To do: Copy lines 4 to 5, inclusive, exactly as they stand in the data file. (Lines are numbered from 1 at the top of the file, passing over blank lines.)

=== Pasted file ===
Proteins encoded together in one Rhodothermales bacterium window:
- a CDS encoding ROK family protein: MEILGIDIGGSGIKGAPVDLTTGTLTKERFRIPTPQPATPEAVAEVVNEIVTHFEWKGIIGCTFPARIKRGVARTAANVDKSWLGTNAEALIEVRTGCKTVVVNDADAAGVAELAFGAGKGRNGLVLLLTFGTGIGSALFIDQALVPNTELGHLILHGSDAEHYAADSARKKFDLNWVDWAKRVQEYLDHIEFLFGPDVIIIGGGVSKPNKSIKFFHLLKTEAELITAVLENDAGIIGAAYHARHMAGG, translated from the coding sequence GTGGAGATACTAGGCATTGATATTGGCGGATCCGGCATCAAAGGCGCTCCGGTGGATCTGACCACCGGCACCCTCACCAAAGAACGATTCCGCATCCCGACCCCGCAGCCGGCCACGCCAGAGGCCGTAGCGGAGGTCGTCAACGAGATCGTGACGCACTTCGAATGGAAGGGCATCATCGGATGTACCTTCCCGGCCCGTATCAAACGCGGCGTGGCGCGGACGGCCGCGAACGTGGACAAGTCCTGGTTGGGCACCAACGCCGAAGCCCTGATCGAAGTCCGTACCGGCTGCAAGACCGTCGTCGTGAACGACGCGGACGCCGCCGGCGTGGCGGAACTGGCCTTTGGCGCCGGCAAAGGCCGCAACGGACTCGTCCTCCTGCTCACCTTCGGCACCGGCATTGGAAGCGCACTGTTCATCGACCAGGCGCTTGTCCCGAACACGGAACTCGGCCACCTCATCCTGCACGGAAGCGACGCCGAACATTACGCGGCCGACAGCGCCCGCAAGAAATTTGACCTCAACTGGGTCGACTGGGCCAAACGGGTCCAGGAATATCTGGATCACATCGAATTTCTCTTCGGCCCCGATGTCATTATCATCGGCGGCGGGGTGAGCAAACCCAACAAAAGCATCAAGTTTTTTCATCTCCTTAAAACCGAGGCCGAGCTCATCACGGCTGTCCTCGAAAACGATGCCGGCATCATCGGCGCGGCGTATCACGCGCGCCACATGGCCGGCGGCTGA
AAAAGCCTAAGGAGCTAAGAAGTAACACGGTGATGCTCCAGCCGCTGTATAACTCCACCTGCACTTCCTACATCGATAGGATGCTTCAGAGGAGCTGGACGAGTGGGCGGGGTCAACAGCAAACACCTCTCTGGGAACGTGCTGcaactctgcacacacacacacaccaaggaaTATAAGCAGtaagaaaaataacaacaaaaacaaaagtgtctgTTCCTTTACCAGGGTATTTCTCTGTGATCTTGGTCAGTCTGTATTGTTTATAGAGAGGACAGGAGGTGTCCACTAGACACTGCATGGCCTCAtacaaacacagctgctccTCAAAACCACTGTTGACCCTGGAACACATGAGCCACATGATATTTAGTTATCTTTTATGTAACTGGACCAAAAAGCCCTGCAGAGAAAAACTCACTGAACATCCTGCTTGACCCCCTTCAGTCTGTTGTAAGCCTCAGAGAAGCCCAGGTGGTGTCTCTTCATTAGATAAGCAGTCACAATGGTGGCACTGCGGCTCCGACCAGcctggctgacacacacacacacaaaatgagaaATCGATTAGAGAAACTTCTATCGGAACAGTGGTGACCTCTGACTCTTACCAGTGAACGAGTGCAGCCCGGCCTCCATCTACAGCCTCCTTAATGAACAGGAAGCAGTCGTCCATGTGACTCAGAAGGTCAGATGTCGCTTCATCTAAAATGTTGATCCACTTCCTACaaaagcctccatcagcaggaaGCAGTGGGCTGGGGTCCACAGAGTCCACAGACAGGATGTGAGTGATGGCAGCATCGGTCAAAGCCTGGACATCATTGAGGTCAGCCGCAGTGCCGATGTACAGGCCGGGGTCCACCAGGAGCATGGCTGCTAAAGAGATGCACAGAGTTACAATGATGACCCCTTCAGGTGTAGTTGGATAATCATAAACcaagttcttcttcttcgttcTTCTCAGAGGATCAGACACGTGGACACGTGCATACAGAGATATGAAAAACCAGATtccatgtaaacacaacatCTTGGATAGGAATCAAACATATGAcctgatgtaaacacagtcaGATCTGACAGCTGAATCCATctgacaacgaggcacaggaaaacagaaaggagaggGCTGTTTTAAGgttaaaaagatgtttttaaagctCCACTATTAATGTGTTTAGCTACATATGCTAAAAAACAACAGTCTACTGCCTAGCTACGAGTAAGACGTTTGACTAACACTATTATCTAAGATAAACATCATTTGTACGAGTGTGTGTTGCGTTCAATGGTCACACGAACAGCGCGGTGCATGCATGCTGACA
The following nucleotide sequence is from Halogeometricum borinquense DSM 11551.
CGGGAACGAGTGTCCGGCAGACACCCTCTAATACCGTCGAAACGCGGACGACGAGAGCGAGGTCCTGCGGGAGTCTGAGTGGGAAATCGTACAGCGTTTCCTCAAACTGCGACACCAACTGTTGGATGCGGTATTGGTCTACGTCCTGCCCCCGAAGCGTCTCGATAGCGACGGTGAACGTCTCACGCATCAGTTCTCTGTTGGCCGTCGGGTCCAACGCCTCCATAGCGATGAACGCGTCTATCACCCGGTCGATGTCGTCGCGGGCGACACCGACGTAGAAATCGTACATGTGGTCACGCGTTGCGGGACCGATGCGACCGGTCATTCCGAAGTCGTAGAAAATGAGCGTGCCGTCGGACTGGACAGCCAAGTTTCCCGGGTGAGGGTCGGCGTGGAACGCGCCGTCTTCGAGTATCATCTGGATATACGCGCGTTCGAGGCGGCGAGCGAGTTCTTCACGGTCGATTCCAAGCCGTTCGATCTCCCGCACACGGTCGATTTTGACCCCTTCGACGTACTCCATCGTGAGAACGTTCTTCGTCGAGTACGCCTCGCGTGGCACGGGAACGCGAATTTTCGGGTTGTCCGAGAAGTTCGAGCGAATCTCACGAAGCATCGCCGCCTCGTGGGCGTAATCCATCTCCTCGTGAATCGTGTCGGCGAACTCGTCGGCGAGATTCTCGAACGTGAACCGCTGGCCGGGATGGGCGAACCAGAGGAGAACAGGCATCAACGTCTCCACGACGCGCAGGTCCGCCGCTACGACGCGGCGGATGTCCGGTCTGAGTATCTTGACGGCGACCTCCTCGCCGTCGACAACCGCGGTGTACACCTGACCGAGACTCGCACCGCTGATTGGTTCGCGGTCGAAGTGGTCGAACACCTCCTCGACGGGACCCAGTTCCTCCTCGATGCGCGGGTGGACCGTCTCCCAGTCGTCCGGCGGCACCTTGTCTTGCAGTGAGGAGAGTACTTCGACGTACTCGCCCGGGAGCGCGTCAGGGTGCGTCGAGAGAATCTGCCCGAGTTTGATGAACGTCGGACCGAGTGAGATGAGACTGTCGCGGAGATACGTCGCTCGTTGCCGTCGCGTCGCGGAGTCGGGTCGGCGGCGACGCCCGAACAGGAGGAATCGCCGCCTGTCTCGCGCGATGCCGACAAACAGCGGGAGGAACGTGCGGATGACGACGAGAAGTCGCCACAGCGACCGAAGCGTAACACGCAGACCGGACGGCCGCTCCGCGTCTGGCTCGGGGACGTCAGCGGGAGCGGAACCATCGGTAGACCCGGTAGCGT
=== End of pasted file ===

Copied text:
The following nucleotide sequence is from Halogeometricum borinquense DSM 11551.
CGGGAACGAGTGTCCGGCAGACACCCTCTAATACCGTCGAAACGCGGACGACGAGAGCGAGGTCCTGCGGGAGTCTGAGTGGGAAATCGTACAGCGTTTCCTCAAACTGCGACACCAACTGTTGGATGCGGTATTGGTCTACGTCCTGCCCCCGAAGCGTCTCGATAGCGACGGTGAACGTCTCACGCATCAGTTCTCTGTTGGCCGTCGGGTCCAACGCCTCCATAGCGATGAACGCGTCTATCACCCGGTCGATGTCGTCGCGGGCGACACCGACGTAGAAATCGTACATGTGGTCACGCGTTGCGGGACCGATGCGACCGGTCATTCCGAAGTCGTAGAAAATGAGCGTGCCGTCGGACTGGACAGCCAAGTTTCCCGGGTGAGGGTCGGCGTGGAACGCGCCGTCTTCGAGTATCATCTGGATATACGCGCGTTCGAGGCGGCGAGCGAGTTCTTCACGGTCGATTCCAAGCCGTTCGATCTCCCGCACACGGTCGATTTTGACCCCTTCGACGTACTCCATCGTGAGAACGTTCTTCGTCGAGTACGCCTCGCGTGGCACGGGAACGCGAATTTTCGGGTTGTCCGAGAAGTTCGAGCGAATCTCACGAAGCATCGCCGCCTCGTGGGCGTAATCCATCTCCTCGTGAATCGTGTCGGCGAACTCGTCGGCGAGATTCTCGAACGTGAACCGCTGGCCGGGATGGGCGAACCAGAGGAGAACAGGCATCAACGTCTCCACGACGCGCAGGTCCGCCGCTACGACGCGGCGGATGTCCGGTCTGAGTATCTTGACGGCGACCTCCTCGCCGTCGACAACCGCGGTGTACACCTGACCGAGACTCGCACCGCTGATTGGTTCGCGGTCGAAGTGGTCGAACACCTCCTCGACGGGACCCAGTTCCTCCTCGATGCGCGGGTGGACCGTCTCCCAGTCGTCCGGCGGCACCTTGTCTTGCAGTGAGGAGAGTACTTCGACGTACTCGCCCGGGAGCGCGTCAGGGTGCGTCGAGAGAATCTGCCCGAGTTTGATGAACGTCGGACCGAGTGAGATGAGACTGTCGCGGAGATACGTCGCTCGTTGCCGTCGCGTCGCGGAGTCGGGTCGGCGGCGACGCCCGAACAGGAGGAATCGCCGCCTGTCTCGCGCGATGCCGACAAACAGCGGGAGGAACGTGCGGATGACGACGAGAAGTCGCCACAGCGACCGAAGCGTAACACGCAGACCGGACGGCCGCTCCGCGTCTGGCTCGGGGACGTCAGCGGGAGCGGAACCATCGGTAGACCCGGTAGCGT